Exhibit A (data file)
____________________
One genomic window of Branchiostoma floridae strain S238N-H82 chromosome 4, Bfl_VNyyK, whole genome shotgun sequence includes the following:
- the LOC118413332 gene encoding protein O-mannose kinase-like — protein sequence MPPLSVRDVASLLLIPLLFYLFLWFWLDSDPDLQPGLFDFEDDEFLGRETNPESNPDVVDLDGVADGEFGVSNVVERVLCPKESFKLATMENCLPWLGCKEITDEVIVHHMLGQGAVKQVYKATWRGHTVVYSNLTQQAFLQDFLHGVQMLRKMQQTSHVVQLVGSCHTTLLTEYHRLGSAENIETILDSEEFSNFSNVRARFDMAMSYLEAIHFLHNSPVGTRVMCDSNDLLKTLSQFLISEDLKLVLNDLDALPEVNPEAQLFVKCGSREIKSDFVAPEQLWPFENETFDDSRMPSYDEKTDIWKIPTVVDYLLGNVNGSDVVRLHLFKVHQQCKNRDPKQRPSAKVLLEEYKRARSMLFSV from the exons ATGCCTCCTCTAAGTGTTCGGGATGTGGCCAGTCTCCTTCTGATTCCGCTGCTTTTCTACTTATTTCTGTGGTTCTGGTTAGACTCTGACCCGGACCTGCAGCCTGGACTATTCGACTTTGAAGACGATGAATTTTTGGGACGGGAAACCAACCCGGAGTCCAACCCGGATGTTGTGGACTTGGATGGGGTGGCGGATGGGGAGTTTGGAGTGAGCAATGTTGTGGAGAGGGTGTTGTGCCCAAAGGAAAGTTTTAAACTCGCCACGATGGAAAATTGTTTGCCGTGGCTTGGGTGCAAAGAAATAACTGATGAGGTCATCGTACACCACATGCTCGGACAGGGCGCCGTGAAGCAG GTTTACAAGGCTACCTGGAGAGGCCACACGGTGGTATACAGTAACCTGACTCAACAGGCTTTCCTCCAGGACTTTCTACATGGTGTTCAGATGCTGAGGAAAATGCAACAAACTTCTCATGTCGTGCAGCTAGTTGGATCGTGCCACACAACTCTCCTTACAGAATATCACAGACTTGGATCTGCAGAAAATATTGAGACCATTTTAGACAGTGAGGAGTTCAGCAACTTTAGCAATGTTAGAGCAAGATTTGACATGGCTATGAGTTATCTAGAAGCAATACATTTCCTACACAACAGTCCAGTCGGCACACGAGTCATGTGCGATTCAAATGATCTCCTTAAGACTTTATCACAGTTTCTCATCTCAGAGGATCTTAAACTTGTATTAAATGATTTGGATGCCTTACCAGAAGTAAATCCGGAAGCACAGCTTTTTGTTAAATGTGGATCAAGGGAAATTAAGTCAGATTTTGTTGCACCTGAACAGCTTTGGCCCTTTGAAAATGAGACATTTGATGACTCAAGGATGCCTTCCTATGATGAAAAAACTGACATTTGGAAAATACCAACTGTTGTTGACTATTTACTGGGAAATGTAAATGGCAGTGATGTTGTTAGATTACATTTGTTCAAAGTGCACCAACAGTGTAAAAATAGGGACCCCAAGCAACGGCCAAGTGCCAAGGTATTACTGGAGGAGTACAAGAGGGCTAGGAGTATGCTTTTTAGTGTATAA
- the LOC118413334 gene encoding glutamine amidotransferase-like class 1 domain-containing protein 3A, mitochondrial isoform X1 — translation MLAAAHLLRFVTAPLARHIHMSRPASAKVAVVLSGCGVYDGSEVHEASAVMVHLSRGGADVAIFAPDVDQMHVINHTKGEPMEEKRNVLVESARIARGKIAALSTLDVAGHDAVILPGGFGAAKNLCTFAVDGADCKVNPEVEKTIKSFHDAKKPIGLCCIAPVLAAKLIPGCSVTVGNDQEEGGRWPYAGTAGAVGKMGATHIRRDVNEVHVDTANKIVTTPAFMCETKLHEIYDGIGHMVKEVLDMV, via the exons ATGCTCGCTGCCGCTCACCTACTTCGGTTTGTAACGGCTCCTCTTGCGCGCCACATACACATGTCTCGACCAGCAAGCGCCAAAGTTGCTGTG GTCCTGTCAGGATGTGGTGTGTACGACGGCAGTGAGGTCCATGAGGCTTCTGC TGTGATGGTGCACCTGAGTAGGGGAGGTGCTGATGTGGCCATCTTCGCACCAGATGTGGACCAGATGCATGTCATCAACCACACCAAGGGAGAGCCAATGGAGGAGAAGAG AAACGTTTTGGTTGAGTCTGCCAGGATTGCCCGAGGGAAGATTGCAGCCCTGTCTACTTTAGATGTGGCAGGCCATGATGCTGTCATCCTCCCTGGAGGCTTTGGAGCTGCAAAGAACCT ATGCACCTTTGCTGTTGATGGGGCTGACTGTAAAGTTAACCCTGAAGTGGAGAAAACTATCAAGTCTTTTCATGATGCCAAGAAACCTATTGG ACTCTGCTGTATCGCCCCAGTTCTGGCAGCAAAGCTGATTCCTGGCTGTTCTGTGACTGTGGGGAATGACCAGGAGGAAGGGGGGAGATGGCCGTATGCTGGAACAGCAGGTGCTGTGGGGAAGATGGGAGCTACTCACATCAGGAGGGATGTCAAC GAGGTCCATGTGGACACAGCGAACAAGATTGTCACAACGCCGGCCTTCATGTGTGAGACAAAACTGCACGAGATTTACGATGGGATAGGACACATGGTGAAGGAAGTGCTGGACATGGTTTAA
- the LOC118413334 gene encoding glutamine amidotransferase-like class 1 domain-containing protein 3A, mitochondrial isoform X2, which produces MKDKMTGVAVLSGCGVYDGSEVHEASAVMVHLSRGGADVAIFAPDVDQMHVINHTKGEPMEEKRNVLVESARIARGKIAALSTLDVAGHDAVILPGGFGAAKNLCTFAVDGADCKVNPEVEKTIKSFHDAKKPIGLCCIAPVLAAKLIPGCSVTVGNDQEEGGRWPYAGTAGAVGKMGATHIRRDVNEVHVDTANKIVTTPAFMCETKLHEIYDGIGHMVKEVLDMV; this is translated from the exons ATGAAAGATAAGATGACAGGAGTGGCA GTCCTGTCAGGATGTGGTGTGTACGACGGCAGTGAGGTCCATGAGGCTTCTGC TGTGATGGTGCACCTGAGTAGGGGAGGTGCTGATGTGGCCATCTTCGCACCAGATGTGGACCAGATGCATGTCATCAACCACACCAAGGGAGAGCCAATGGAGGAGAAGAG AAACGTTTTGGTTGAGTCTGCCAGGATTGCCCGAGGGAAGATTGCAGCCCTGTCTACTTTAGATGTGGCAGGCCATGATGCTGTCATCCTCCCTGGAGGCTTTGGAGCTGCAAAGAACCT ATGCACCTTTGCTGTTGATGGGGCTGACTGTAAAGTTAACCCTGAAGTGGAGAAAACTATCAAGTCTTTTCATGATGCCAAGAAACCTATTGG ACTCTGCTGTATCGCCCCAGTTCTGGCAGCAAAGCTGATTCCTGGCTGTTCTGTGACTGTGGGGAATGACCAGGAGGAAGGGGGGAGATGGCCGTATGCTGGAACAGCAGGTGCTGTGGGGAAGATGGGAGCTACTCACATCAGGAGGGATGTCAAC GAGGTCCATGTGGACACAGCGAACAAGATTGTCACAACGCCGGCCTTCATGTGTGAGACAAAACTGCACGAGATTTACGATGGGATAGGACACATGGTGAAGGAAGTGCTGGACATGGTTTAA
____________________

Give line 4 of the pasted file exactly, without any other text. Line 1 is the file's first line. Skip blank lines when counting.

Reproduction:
- the LOC118413334 gene encoding glutamine amidotransferase-like class 1 domain-containing protein 3A, mitochondrial isoform X2, which produces MKDKMTGVAVLSGCGVYDGSEVHEASAVMVHLSRGGADVAIFAPDVDQMHVINHTKGEPMEEKRNVLVESARIARGKIAALSTLDVAGHDAVILPGGFGAAKNLCTFAVDGADCKVNPEVEKTIKSFHDAKKPIGLCCIAPVLAAKLIPGCSVTVGNDQEEGGRWPYAGTAGAVGKMGATHIRRDVNEVHVDTANKIVTTPAFMCETKLHEIYDGIGHMVKEVLDMV; this is translated from the exons ATGAAAGATAAGATGACAGGAGTGGCA GTCCTGTCAGGATGTGGTGTGTACGACGGCAGTGAGGTCCATGAGGCTTCTGC TGTGATGGTGCACCTGAGTAGGGGAGGTGCTGATGTGGCCATCTTCGCACCAGATGTGGACCAGATGCATGTCATCAACCACACCAAGGGAGAGCCAATGGAGGAGAAGAG AAACGTTTTGGTTGAGTCTGCCAGGATTGCCCGAGGGAAGATTGCAGCCCTGTCTACTTTAGATGTGGCAGGCCATGATGCTGTCATCCTCCCTGGAGGCTTTGGAGCTGCAAAGAACCT ATGCACCTTTGCTGTTGATGGGGCTGACTGTAAAGTTAACCCTGAAGTGGAGAAAACTATCAAGTCTTTTCATGATGCCAAGAAACCTATTGG ACTCTGCTGTATCGCCCCAGTTCTGGCAGCAAAGCTGATTCCTGGCTGTTCTGTGACTGTGGGGAATGACCAGGAGGAAGGGGGGAGATGGCCGTATGCTGGAACAGCAGGTGCTGTGGGGAAGATGGGAGCTACTCACATCAGGAGGGATGTCAAC GAGGTCCATGTGGACACAGCGAACAAGATTGTCACAACGCCGGCCTTCATGTGTGAGACAAAACTGCACGAGATTTACGATGGGATAGGACACATGGTGAAGGAAGTGCTGGACATGGTTTAA